Campus Author

Aggression and Crimes Against Peace

Cambridge University Press (2008)

Larry May, Ph.D., J.D., professor of philosophy in Arts & Sciences, wants to turn the traditional understanding of aggression on its ear.

In “Aggression and Crimes Against Peace,” the third in his trilogy on the philosophical and legal aspects of war and conflict, May locates a normative grounding for the crime of aggression — the only one of the three crimes charged at Nuremberg that is not currently being prosecuted — that is similar to that for crimes against humanity and war crimes.

He considers cases from the Nuremberg trials, philosophical debates in the Just War tradition, and more recent debates about the International Criminal Court as well as the hard cases of humanitarian intervention and terrorist aggression.

His thesis refutes the traditional understanding of aggression. At Nuremberg, crimes against humanity charges were only pursued if the defendant also engaged in the crime of aggression. May argues for a reversal of this position, contending that aggression charges should be pursued only if the defendant’s acts involve serious human rights violations.

This is the third book in an award-winning trilogy.

The first, “Crimes Against Humanity: A Normative Account” (2005), was named the best book in social philosophy by the North American Society for Social Philosophy, honorable mention from the American Society of International Law and Outstanding Academic Title by the American Library Association’s Choice Magazine.

The second, “War Crimes and Just War” (2007), won the Frank Chapman Sharp Prize for best book on the philosophy of war and peace and was named Outstanding Academic Title by the American Library Association’s Choice Magazine.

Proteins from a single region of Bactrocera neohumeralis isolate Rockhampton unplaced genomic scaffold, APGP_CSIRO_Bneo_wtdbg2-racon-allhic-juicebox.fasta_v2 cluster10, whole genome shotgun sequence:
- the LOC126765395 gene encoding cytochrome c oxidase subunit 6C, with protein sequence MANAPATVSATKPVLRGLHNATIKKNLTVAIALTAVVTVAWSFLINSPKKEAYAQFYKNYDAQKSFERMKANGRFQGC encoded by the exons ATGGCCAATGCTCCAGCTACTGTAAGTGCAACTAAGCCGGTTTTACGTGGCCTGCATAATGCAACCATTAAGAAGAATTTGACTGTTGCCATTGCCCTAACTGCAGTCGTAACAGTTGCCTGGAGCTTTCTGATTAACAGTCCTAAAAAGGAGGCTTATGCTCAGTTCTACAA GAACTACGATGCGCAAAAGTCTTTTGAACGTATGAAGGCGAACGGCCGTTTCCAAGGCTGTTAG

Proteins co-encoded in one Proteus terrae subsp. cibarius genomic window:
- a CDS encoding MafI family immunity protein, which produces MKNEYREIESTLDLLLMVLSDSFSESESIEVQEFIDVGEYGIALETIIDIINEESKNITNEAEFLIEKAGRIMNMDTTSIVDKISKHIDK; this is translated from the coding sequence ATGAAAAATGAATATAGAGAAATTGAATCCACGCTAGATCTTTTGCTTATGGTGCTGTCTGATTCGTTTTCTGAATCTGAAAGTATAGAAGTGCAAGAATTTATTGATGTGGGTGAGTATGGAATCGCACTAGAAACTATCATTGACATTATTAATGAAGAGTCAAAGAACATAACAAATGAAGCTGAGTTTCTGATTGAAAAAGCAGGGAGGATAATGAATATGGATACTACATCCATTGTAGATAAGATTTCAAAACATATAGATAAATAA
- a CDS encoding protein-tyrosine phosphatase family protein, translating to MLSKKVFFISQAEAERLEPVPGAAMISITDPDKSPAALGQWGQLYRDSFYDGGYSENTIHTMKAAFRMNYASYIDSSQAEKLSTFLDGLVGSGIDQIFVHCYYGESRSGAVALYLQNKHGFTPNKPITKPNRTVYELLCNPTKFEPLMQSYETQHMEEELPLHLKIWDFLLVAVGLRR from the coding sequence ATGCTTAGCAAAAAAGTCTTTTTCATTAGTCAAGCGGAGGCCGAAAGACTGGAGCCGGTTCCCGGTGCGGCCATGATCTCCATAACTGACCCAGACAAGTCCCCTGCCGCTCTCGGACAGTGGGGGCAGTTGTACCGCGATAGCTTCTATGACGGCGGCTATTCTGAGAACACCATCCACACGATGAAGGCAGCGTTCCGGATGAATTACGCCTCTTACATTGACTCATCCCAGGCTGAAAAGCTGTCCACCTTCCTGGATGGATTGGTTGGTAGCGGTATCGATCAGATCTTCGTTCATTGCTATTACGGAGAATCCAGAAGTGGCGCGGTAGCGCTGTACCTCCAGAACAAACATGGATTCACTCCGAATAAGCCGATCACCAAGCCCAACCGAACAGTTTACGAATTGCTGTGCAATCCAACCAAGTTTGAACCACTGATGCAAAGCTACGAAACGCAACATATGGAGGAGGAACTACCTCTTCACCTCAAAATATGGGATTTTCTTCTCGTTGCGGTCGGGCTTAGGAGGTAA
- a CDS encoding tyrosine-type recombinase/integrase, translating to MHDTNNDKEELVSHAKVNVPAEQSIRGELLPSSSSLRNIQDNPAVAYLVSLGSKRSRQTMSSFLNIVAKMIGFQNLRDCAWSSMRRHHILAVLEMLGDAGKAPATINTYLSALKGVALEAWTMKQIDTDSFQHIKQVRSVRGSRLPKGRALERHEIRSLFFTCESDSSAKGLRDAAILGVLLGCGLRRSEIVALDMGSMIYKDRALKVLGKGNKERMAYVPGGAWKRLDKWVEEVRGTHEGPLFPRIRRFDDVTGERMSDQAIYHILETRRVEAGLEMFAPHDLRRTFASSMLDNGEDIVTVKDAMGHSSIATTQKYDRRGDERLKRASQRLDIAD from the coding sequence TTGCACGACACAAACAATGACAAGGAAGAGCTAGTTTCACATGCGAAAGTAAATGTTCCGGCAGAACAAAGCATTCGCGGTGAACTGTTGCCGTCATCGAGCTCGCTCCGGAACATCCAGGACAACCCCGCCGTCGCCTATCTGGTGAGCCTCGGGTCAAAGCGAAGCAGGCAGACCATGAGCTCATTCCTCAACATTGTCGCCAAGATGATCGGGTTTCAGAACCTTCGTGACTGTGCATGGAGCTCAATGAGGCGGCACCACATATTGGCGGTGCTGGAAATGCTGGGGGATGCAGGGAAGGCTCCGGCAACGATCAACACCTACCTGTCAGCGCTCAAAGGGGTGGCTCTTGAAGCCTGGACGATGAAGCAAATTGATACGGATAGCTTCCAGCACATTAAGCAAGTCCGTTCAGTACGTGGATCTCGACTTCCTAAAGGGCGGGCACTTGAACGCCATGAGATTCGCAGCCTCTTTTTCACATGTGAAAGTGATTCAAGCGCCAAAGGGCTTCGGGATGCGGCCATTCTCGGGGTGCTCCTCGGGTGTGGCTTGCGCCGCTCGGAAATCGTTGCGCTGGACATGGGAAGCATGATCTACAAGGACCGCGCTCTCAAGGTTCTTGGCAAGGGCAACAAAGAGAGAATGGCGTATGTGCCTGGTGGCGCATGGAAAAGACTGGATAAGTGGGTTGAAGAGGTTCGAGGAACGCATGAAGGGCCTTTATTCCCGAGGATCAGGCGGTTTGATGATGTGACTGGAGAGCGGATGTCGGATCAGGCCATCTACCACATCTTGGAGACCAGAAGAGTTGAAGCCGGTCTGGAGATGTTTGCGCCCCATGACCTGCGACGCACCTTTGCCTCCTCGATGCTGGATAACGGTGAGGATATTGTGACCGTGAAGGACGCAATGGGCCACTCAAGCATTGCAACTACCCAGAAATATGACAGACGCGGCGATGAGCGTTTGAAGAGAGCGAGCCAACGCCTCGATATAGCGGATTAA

“Aggression and Crimes Against Peace” has been awarded the book of the year prize from the International Association of Penal Law, American section.

In the book, May, who also is a strategic research professor of social justice at the Centre for Applied Philosophy and Public Ethics at Charles Sturt University in Canberra, Australia, tries to link the 1,500-year-old “just war” tradition with more contemporary themes, like the Iraq War and special courts in Bosnia and Sierra Leone.

May proposes a way to re-examine the concept of aggression.

The current concept, in use since 1974 and based on a United Nations resolution, states that aggression is “the use of armed force by State against the sovereignty, territorial integrity or political independence of another State, or in any other manner inconsistent with the Charter of the United Nations.”

May argues that the definition should be updated since there may be cases where the use of force against state sovereignty is not aggression, such as in cases of humanitarian intervention. The definition also does not address terrorist organizations that can engage in acts of aggression when they act like states.

“My view is that crimes of aggression are deserving of international prosecution when one state undermines the ability of another state to protect human rights,” May writes in the book’s introduction.